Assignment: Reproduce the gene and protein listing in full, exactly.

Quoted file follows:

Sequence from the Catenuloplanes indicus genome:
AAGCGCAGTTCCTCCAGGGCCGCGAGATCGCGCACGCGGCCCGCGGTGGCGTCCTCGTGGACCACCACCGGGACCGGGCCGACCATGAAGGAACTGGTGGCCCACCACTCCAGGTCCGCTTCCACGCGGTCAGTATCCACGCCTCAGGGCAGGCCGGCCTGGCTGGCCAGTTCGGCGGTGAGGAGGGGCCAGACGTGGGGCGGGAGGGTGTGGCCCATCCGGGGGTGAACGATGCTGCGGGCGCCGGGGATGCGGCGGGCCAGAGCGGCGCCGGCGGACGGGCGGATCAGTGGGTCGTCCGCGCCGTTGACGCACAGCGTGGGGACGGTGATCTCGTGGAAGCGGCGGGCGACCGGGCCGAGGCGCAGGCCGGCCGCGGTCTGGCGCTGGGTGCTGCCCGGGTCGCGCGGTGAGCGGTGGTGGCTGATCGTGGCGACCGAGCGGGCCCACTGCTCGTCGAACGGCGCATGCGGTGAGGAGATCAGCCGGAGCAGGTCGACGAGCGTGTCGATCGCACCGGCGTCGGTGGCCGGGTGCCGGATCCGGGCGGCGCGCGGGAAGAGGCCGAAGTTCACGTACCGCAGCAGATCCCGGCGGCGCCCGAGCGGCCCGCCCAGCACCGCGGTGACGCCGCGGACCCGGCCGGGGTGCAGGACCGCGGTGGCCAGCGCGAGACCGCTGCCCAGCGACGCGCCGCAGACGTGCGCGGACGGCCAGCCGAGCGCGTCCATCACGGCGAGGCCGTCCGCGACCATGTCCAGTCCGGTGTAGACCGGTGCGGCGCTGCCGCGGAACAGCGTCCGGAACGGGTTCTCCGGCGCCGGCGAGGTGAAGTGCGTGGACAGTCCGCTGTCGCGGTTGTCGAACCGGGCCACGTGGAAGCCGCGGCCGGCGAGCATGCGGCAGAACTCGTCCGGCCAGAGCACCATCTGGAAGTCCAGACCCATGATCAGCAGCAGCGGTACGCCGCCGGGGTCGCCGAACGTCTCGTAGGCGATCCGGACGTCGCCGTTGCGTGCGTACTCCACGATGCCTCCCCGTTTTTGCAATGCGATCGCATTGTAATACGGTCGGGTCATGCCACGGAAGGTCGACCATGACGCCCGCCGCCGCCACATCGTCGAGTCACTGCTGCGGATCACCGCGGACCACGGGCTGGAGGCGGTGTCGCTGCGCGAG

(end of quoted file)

Sequence from the Catenuloplanes indicus genome:
AAGCGCAGTTCCTCCAGGGCCGCGAGATCGCGCACGCGGCCCGCGGTGGCGTCCTCGTGGACCACCACCGGGACCGGGCCGACCATGAAGGAACTGGTGGCCCACCACTCCAGGTCCGCTTCCACGCGGTCAGTATCCACGCCTCAGGGCAGGCCGGCCTGGCTGGCCAGTTCGGCGGTGAGGAGGGGCCAGACGTGGGGCGGGAGGGTGTGGCCCATCCGGGGGTGAACGATGCTGCGGGCGCCGGGGATGCGGCGGGCCAGAGCGGCGCCGGCGGACGGGCGGATCAGTGGGTCGTCCGCGCCGTTGACGCACAGCGTGGGGACGGTGATCTCGTGGAAGCGGCGGGCGACCGGGCCGAGGCGCAGGCCGGCCGCGGTCTGGCGCTGGGTGCTGCCCGGGTCGCGCGGTGAGCGGTGGTGGCTGATCGTGGCGACCGAGCGGGCCCACTGCTCGTCGAACGGCGCATGCGGTGAGGAGATCAGCCGGAGCAGGTCGACGAGCGTGTCGATCGCACCGGCGTCGGTGGCCGGGTGCCGGATCCGGGCGGCGCGCGGGAAGAGGCCGAAGTTCACGTACCGCAGCAGATCCCGGCGGCGCCCGAGCGGCCCGCCCAGCACCGCGGTGACGCCGCGGACCCGGCCGGGGTGCAGGACCGCGGTGGCCAGCGCGAGACCGCTGCCCAGCGACGCGCCGCAGACGTGCGCGGACGGCCAGCCGAGCGCGTCCATCACGGCGAGGCCGTCCGCGACCATGTCCAGTCCGGTGTAGACCGGTGCGGCGCTGCCGCGGAACAGCGTCCGGAACGGGTTCTCCGGCGCCGGCGAGGTGAAGTGCGTGGACAGTCCGCTGTCGCGGTTGTCGAACCGGGCCACGTGGAAGCCGCGGCCGGCGAGCATGCGGCAGAACTCGTCCGGCCAGAGCACCATCTGGAAGTCCAGACCCATGATCAGCAGCAGCGGTACGCCGCCGGGGTCGCCGAACGTCTCGTAGGCGATCCGGACGTCGCCGTTGCGTGCGTACTCCACGATGCCTCCCCGTTTTTGCAATGCGATCGCATTGTAATACGGTCGGGTCATGCCACGGAAGGTCGACCATGACGCCCGCCGCCGCCACATCGTCGAGTCACTGCTGCGGATCACCGCGGACCACGGGCTGGAGGCGGTGTCGCTGCGCGAG